WINDSOR, ONT. -- As school boards have unveiled their back-to-school plans, the Windsor-Essex County Health Unit released a “tool-kit” with its recommendations for a safe return to the classroom.

The tool-kit outlines eight steps for ensuring safe school operations including assessing risk, reducing spread, staff training and communication plans, monitoring risk, third part food vendors, student transportation, and other considerations.

During Wednesday’s daily COVID-19 briefing, Windsor-Essex Medical Officer of Health Dr. Wajid Ahmed said the best way to protect children and those working in schools is to have and maintain a “low burden of disease” in the community.

“As a member of this community, and a parent of two kids returning to the classroom myself, a safe reopening of our schools is personally important to me as well,” Dr. Ahmed said.

While the health unit's tool kit includes recommendations such as enhanced cleaning, promoting hand hygiene and cohorting, it also includes the need for policies addressing such issues as protecting students from stigma or discrimination around self-monitoring or self-isolation that may require a student to miss class.

WECHU lists considerations when assessing risk such as could class be taught outdoors? Is it possible to reduce class sizes or utilize gyms, libraries, etc. to separate students? And whether students and teachers are well-resourced to accomodate new safety measures.

With Windsor-Essex as the last region to move forward, Ahmed said that gives the region fewer weeks’ worth of information to build on, less time to ensure case counts remain low, and a “greater urgency to get the plan right.”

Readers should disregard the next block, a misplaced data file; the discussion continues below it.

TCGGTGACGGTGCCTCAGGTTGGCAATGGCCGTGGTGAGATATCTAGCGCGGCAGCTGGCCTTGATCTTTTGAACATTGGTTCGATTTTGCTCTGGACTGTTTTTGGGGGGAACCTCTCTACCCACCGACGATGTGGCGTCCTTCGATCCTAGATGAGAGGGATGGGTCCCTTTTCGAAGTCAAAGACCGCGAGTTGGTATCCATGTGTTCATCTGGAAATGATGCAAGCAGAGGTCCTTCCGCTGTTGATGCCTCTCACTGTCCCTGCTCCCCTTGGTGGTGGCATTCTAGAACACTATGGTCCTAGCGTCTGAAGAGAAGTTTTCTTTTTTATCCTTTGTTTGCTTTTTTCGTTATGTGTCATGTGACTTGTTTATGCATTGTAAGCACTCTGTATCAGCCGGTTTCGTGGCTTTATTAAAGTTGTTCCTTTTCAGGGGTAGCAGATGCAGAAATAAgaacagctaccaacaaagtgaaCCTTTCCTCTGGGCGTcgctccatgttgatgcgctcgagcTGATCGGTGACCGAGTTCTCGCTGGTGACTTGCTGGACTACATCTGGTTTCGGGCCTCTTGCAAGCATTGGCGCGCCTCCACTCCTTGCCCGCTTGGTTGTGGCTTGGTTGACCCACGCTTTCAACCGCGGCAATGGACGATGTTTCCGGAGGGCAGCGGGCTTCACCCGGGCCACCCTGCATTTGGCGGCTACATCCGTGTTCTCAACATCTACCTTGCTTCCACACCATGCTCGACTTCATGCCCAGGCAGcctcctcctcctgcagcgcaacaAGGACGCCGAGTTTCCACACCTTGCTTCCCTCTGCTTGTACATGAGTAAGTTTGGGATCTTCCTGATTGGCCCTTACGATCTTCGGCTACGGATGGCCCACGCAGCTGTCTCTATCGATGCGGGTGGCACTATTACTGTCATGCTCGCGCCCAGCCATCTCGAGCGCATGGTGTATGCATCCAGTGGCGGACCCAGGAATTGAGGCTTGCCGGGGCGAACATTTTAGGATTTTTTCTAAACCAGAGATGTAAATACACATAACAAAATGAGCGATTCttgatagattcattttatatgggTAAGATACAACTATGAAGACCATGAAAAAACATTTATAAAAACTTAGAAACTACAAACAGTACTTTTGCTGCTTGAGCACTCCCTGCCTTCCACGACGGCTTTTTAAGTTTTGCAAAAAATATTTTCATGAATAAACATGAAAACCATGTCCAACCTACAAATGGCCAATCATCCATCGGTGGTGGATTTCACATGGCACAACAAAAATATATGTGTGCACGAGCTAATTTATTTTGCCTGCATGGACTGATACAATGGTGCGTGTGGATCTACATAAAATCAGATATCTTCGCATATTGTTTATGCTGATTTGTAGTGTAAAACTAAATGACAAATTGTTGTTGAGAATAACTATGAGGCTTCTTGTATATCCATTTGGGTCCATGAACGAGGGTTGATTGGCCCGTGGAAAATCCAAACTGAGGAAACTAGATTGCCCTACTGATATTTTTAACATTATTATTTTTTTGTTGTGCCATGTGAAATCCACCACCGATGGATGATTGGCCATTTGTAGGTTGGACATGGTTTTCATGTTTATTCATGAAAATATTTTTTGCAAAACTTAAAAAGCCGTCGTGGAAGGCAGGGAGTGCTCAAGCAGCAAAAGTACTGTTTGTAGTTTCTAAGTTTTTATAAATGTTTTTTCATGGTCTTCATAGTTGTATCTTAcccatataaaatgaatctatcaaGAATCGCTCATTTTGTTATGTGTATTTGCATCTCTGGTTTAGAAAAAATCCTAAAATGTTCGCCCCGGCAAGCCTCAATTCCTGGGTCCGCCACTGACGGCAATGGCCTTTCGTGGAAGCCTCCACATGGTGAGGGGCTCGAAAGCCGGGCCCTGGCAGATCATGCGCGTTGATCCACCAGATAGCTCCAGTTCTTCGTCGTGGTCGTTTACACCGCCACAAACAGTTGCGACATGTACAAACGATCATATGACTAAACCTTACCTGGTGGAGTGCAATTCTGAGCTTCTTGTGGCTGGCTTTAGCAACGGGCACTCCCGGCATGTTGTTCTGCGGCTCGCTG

“It is therefore critical that there will be a safe plan in place to enable our children and all of those who support them in our schools to return to classroom safely,” he said. “There needs to be a balance in how we make this happen, the Windsor Essex County Health Unit supports children going back to school.”

Some of the key safety recommendations included in the kit are:

  • Maintaining physical distancing wherever possible, at least 2 meters for classroom activities.
  • Providing instruction and frequent opportunities for staff, teachers, and children to clean their hands.
  • Encouraging the use of masks or face coverings in all indoor spaces (with appropriate exceptions), even where it might not be mandatory, and providing education to staff and students about how to wear and maintain masks.
  •  That cleaning in schools continue to be top of mind and in line with best-practice recommendations from WECHU including:
  • That the complete picture of health and wellbeing for students and school staff be considered, with the lens of COVID-19 and that this be inclusive of physical, mental, and emotional wellness.
  • Providing clarity with a single, adaptable plan for all school boards.

As far as safe transportation two and from schools, the health unit recommends:

  • Appropriate physical distancing measures on school busses, limiting students to one student or household per seat or those that are part of the child’s social circle.
  • Personal Protective Equipment (PPE) for bus drivers and monitors.
  • Encouraging masks or face coverings for all students using the bus.
  • Safely distanced walking routes that consider traffic, crossings, and staggered arrival times for students.
  • Drop off zones for students to safely exit vehicles and move into schools without congregating.

“Education is a basic building block of good public health, and we know all of the things that go along with it, including socialization, teamwork, physical activity and the trusted adults in the learning environment. These are all equally important to our children’s development and well-being.”

Ahmed said it is important the community continues to do its part for a safe back-to-school by continuing to follow public safety measures.

The full tool-kit is available on the health unit's website.